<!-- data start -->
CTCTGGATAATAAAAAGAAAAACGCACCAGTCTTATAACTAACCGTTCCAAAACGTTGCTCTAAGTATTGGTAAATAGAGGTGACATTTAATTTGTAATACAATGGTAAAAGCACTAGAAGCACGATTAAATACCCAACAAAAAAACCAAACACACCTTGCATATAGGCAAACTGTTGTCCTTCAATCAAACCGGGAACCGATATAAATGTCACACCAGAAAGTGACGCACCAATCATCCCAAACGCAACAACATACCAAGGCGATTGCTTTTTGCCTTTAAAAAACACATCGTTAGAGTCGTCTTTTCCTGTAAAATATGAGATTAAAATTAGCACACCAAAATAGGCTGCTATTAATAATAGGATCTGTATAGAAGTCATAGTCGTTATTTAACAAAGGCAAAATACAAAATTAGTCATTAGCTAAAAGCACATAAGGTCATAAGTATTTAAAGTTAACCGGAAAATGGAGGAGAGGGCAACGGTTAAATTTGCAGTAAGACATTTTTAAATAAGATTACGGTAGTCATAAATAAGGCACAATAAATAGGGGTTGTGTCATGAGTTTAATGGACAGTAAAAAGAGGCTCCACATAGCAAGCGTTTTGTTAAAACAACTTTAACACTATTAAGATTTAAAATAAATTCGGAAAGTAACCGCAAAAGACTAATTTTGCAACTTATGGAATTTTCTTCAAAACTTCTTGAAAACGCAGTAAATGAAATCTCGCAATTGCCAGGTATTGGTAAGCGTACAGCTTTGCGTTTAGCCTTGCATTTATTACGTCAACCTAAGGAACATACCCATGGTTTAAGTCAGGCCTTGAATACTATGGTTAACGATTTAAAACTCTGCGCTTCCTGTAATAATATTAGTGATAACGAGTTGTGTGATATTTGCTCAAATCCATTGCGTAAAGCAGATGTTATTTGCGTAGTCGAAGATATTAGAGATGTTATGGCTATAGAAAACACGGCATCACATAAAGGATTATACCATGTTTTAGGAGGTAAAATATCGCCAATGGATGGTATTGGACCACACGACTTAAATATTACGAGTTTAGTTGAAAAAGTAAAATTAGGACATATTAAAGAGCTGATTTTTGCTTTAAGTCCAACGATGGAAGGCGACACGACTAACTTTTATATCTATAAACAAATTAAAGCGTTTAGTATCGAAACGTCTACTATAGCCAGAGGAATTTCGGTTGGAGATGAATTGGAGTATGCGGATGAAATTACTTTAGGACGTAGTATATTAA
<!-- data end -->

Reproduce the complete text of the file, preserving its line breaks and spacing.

CTCTGGATAATAAAAAGAAAAACGCACCAGTCTTATAACTAACCGTTCCAAAACGTTGCTCTAAGTATTGGTAAATAGAGGTGACATTTAATTTGTAATACAATGGTAAAAGCACTAGAAGCACGATTAAATACCCAACAAAAAAACCAAACACACCTTGCATATAGGCAAACTGTTGTCCTTCAATCAAACCGGGAACCGATATAAATGTCACACCAGAAAGTGACGCACCAATCATCCCAAACGCAACAACATACCAAGGCGATTGCTTTTTGCCTTTAAAAAACACATCGTTAGAGTCGTCTTTTCCTGTAAAATATGAGATTAAAATTAGCACACCAAAATAGGCTGCTATTAATAATAGGATCTGTATAGAAGTCATAGTCGTTATTTAACAAAGGCAAAATACAAAATTAGTCATTAGCTAAAAGCACATAAGGTCATAAGTATTTAAAGTTAACCGGAAAATGGAGGAGAGGGCAACGGTTAAATTTGCAGTAAGACATTTTTAAATAAGATTACGGTAGTCATAAATAAGGCACAATAAATAGGGGTTGTGTCATGAGTTTAATGGACAGTAAAAAGAGGCTCCACATAGCAAGCGTTTTGTTAAAACAACTTTAACACTATTAAGATTTAAAATAAATTCGGAAAGTAACCGCAAAAGACTAATTTTGCAACTTATGGAATTTTCTTCAAAACTTCTTGAAAACGCAGTAAATGAAATCTCGCAATTGCCAGGTATTGGTAAGCGTACAGCTTTGCGTTTAGCCTTGCATTTATTACGTCAACCTAAGGAACATACCCATGGTTTAAGTCAGGCCTTGAATACTATGGTTAACGATTTAAAACTCTGCGCTTCCTGTAATAATATTAGTGATAACGAGTTGTGTGATATTTGCTCAAATCCATTGCGTAAAGCAGATGTTATTTGCGTAGTCGAAGATATTAGAGATGTTATGGCTATAGAAAACACGGCATCACATAAAGGATTATACCATGTTTTAGGAGGTAAAATATCGCCAATGGATGGTATTGGACCACACGACTTAAATATTACGAGTTTAGTTGAAAAAGTAAAATTAGGACATATTAAAGAGCTGATTTTTGCTTTAAGTCCAACGATGGAAGGCGACACGACTAACTTTTATATCTATAAACAAATTAAAGCGTTTAGTATCGAAACGTCTACTATAGCCAGAGGAATTTCGGTTGGAGATGAATTGGAGTATGCGGATGAAATTACTTTAGGACGTAGTATATTAA